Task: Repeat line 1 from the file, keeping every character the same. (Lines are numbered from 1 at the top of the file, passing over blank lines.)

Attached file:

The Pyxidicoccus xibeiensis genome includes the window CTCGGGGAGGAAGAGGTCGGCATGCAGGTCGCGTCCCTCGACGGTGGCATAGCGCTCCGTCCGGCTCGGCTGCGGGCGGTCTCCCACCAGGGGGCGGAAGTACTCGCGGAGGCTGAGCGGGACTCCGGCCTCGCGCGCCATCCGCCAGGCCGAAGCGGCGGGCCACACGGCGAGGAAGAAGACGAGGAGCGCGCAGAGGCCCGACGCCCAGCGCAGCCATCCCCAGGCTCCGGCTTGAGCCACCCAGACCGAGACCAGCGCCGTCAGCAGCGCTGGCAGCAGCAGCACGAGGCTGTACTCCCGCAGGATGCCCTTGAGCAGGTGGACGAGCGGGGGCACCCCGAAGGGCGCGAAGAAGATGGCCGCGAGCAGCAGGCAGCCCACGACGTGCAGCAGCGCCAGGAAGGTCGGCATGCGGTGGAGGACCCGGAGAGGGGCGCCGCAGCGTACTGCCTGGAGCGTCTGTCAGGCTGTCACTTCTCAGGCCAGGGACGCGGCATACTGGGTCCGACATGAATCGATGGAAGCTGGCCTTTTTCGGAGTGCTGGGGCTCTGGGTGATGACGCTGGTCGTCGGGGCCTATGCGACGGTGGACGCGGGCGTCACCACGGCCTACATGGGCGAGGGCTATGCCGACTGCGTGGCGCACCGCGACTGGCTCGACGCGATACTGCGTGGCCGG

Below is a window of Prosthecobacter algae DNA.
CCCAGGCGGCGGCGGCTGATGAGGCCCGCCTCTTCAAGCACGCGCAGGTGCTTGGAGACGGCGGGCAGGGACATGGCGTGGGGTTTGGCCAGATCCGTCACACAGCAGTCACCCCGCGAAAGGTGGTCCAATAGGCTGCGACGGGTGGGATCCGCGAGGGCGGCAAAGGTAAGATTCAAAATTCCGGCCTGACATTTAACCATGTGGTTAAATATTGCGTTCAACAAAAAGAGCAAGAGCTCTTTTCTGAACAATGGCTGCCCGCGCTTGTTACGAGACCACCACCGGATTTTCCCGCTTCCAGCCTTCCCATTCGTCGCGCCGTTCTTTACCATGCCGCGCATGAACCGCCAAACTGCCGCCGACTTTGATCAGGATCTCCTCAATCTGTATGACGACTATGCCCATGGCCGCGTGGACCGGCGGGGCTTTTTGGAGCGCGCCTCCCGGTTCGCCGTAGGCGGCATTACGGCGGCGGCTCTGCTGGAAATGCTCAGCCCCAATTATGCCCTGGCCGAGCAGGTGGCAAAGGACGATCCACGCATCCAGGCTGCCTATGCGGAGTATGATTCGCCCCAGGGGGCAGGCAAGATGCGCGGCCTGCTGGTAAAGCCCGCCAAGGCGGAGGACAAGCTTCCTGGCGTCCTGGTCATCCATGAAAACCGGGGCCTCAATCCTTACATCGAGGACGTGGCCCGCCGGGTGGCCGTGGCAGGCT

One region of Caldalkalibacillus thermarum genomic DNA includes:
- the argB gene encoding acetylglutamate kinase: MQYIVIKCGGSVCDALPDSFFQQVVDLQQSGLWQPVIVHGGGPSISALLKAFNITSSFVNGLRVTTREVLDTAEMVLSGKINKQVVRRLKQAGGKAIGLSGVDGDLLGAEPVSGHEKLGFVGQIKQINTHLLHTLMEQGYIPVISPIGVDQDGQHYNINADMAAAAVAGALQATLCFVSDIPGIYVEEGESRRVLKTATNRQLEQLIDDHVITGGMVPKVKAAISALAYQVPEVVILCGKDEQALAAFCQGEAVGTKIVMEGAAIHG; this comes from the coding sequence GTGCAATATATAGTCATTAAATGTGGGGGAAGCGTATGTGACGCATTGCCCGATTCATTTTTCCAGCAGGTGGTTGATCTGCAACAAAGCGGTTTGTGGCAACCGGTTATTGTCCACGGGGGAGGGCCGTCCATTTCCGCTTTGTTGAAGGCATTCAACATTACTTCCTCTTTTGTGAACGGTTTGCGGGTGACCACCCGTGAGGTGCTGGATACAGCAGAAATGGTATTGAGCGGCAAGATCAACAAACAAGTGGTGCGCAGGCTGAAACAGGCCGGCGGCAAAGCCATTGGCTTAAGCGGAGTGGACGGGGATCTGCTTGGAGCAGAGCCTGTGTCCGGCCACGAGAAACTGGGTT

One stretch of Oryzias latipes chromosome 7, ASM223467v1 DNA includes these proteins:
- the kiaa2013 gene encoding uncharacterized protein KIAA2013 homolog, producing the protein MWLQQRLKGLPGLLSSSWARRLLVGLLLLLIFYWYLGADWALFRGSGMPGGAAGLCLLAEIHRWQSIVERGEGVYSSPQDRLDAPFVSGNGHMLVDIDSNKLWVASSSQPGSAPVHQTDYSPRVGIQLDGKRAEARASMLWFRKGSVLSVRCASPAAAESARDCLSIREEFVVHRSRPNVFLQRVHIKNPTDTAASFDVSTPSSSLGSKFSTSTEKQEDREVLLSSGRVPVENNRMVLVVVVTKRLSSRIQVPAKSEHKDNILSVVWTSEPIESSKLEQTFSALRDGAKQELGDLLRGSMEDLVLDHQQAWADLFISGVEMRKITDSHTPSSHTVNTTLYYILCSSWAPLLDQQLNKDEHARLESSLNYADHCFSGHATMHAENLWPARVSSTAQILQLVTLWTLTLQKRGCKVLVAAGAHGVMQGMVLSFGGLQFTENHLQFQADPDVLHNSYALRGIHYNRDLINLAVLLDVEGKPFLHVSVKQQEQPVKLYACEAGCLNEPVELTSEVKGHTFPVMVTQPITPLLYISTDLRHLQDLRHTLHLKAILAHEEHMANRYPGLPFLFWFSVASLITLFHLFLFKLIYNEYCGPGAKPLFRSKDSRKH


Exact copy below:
The Pyxidicoccus xibeiensis genome includes the window CTCGGGGAGGAAGAGGTCGGCATGCAGGTCGCGTCCCTCGACGGTGGCATAGCGCTCCGTCCGGCTCGGCTGCGGGCGGTCTCCCACCAGGGGGCGGAAGTACTCGCGGAGGCTGAGCGGGACTCCGGCCTCGCGCGCCATCCGCCAGGCCGAAGCGGCGGGCCACACGGCGAGGAAGAAGACGAGGAGCGCGCAGAGGCCCGACGCCCAGCGCAGCCATCCCCAGGCTCCGGCTTGAGCCACCCAGACCGAGACCAGCGCCGTCAGCAGCGCTGGCAGCAGCAGCACGAGGCTGTACTCCCGCAGGATGCCCTTGAGCAGGTGGACGAGCGGGGGCACCCCGAAGGGCGCGAAGAAGATGGCCGCGAGCAGCAGGCAGCCCACGACGTGCAGCAGCGCCAGGAAGGTCGGCATGCGGTGGAGGACCCGGAGAGGGGCGCCGCAGCGTACTGCCTGGAGCGTCTGTCAGGCTGTCACTTCTCAGGCCAGGGACGCGGCATACTGGGTCCGACATGAATCGATGGAAGCTGGCCTTTTTCGGAGTGCTGGGGCTCTGGGTGATGACGCTGGTCGTCGGGGCCTATGCGACGGTGGACGCGGGCGTCACCACGGCCTACATGGGCGAGGGCTATGCCGACTGCGTGGCGCACCGCGACTGGCTCGACGCGATACTGCGTGGCCGG